Sunday, August 2, 2009

Our Trip to China

Poly provides their teachers with two weeks of vacation a year, the last week of July and the last week of December. Kim and I decided to head on over to China and visit Emily, SangKwun and Mr. Kim. Kim's birth father organized most of the trip and provided with an itinerary of Beijing, Ching Dao, Guangzhou, and Hong Kong. That is four cities in 7 days so we did not end up getting that much rest, but it was worth it.

We flew with Asiana airlines to Beijing on Saturday. Our flight was at 1:40 PM and we got in Beijing (which is one hour behind Seoul) around 3:00 PM. We sat in the economy section but there was more than enough leg room, so I was happy.

The airport in Beijing was only 1 years old, having been built for the previous summer's Olympics. You could definitely tell that it was new because the entire place was spic and span. China, as well as the rest of Asia, is still scared to death of the "Swine Flu" which is called H1N1 over here. We were greeted by a swarm of people wearing masks looking for people that might be sick.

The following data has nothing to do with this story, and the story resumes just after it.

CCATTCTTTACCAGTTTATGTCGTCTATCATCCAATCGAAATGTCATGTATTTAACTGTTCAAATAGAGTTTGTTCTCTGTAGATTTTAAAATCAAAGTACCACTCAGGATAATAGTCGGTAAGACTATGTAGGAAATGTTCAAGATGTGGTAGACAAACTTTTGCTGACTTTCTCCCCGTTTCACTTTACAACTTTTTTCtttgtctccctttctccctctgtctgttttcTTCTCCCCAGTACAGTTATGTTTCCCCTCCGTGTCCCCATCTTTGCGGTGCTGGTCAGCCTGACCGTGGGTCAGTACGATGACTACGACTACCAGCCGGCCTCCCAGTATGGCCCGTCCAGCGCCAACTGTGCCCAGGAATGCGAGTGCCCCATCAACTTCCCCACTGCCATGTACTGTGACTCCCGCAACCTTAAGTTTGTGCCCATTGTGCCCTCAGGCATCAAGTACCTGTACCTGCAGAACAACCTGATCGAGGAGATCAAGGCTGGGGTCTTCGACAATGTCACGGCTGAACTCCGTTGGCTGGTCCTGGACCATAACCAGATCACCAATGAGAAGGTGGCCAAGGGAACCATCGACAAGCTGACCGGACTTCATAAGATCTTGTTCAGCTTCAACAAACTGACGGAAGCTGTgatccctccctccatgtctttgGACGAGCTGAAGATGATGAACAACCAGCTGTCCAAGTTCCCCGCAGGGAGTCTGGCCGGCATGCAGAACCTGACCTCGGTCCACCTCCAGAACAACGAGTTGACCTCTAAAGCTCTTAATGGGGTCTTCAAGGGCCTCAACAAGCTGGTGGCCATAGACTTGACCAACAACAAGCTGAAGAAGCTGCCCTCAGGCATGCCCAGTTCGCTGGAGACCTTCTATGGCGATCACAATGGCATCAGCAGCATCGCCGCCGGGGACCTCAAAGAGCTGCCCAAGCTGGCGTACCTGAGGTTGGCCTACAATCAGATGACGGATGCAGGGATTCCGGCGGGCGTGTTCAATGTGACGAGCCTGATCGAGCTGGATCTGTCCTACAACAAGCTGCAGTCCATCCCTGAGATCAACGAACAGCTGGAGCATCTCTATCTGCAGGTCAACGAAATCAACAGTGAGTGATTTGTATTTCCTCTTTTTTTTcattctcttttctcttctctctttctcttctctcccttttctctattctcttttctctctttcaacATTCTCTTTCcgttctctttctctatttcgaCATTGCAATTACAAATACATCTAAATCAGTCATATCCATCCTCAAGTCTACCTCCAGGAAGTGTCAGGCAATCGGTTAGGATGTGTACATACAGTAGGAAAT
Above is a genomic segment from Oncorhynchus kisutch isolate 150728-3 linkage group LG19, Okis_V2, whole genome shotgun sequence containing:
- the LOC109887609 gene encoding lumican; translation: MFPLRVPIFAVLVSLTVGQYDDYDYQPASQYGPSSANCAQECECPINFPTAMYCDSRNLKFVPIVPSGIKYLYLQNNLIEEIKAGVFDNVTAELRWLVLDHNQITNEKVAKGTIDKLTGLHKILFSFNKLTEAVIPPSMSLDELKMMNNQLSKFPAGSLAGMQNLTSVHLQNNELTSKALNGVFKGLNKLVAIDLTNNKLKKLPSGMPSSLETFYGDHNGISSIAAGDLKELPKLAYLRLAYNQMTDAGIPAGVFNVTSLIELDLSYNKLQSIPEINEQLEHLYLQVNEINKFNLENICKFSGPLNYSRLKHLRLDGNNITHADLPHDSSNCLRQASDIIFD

SangKwun and Emily were there to pick us up at the airport. Emily drives a Honda SUV. The traffic in Beijing is pretty bad, but I still do not think it was worse then Seoul. I did see my first Ford vehicle (not pictured below) since last December.

On our way to our hotel we passed by the "Bird's Nest". You may remember it from last year's summer Olympics. Unfortunately, we were not able to make it back to see it more closely.

Our hosts found us a nice hotel that was located not too far from their apartment and shops. There was a lot going on in the surrounding neighborhood, especially at night when an outdoor market seemed to pop up out of nowhere. Kim and I have not really gotten used to Asian breakfast, so we usually opted for the McDonalds down the street. Their food is alright but I was mainly after the coffee. No one seems to drink coffee in China, only tea. I know it is probably healthier, but if I am going to walk around all day sightseeing, I need my morning caffeine fix.